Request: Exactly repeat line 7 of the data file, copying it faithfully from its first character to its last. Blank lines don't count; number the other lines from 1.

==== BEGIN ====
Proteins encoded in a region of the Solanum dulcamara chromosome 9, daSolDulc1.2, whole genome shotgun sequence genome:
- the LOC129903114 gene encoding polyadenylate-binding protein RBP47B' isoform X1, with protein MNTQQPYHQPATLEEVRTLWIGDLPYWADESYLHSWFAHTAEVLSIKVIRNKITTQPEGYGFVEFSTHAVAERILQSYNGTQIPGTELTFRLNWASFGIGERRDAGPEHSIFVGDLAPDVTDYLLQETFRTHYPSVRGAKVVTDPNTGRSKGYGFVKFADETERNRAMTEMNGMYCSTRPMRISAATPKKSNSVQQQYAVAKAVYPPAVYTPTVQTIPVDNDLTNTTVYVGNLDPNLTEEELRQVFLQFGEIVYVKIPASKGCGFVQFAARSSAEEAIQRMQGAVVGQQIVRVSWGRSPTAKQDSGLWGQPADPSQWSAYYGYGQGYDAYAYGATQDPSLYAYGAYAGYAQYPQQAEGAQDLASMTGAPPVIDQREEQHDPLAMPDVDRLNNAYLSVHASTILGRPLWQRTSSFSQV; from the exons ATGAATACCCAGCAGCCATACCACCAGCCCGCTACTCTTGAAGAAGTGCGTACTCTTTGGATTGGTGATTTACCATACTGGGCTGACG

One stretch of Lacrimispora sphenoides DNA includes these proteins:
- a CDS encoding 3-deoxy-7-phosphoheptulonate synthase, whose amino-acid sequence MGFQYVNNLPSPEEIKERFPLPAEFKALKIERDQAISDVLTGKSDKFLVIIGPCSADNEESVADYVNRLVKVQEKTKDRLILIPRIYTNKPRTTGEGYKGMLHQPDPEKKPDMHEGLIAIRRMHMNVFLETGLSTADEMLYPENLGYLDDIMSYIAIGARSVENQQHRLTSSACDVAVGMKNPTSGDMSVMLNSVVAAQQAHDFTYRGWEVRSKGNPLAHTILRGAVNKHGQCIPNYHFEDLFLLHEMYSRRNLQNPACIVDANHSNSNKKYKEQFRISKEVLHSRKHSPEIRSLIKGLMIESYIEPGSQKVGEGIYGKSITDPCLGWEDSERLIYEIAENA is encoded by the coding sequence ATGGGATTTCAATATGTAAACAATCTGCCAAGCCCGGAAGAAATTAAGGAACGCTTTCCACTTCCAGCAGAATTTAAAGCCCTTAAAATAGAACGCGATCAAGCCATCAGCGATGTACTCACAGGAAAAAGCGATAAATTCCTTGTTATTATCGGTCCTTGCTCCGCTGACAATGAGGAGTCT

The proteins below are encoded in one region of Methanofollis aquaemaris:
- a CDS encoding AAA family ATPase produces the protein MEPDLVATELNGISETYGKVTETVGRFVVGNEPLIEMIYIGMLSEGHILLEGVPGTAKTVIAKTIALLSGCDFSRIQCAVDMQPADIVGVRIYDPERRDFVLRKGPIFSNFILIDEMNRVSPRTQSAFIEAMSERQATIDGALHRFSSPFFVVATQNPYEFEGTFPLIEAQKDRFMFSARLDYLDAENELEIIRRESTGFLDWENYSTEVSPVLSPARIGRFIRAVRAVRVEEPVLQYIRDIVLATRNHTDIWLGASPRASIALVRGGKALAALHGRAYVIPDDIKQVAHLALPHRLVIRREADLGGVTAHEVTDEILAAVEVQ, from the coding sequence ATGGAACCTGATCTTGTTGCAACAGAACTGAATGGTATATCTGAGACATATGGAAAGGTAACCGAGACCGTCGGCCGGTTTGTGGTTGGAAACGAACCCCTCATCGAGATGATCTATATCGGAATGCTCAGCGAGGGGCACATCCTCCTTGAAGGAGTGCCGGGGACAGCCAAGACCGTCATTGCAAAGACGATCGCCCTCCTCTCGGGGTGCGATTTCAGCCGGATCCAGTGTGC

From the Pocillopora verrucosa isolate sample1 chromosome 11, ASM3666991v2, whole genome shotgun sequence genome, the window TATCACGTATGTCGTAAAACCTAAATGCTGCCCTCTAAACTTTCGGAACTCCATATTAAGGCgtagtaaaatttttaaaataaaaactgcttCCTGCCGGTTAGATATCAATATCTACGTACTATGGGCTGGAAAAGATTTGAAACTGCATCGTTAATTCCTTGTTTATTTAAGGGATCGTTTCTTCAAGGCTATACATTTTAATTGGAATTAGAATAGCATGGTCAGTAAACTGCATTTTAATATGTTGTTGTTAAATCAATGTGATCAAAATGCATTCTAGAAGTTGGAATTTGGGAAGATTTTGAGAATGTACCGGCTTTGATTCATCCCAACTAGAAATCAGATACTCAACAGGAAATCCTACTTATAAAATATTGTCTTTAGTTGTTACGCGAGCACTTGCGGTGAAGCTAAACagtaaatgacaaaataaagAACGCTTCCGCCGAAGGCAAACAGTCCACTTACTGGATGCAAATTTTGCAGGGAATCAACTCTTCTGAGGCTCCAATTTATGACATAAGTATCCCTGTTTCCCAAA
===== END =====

From the Pocillopora verrucosa isolate sample1 chromosome 11, ASM3666991v2, whole genome shotgun sequence genome, the window TATCACGTATGTCGTAAAACCTAAATGCTGCCCTCTAAACTTTCGGAACTCCATATTAAGGCgtagtaaaatttttaaaataaaaactgcttCCTGCCGGTTAGATATCAATATCTACGTACTATGGGCTGGAAAAGATTTGAAACTGCATCGTTAATTCCTTGTTTATTTAAGGGATCGTTTCTTCAAGGCTATACATTTTAATTGGAATTAGAATAGCATGGTCAGTAAACTGCATTTTAATATGTTGTTGTTAAATCAATGTGATCAAAATGCATTCTAGAAGTTGGAATTTGGGAAGATTTTGAGAATGTACCGGCTTTGATTCATCCCAACTAGAAATCAGATACTCAACAGGAAATCCTACTTATAAAATATTGTCTTTAGTTGTTACGCGAGCACTTGCGGTGAAGCTAAACagtaaatgacaaaataaagAACGCTTCCGCCGAAGGCAAACAGTCCACTTACTGGATGCAAATTTTGCAGGGAATCAACTCTTCTGAGGCTCCAATTTATGACATAAGTATCCCTGTTTCCCAAA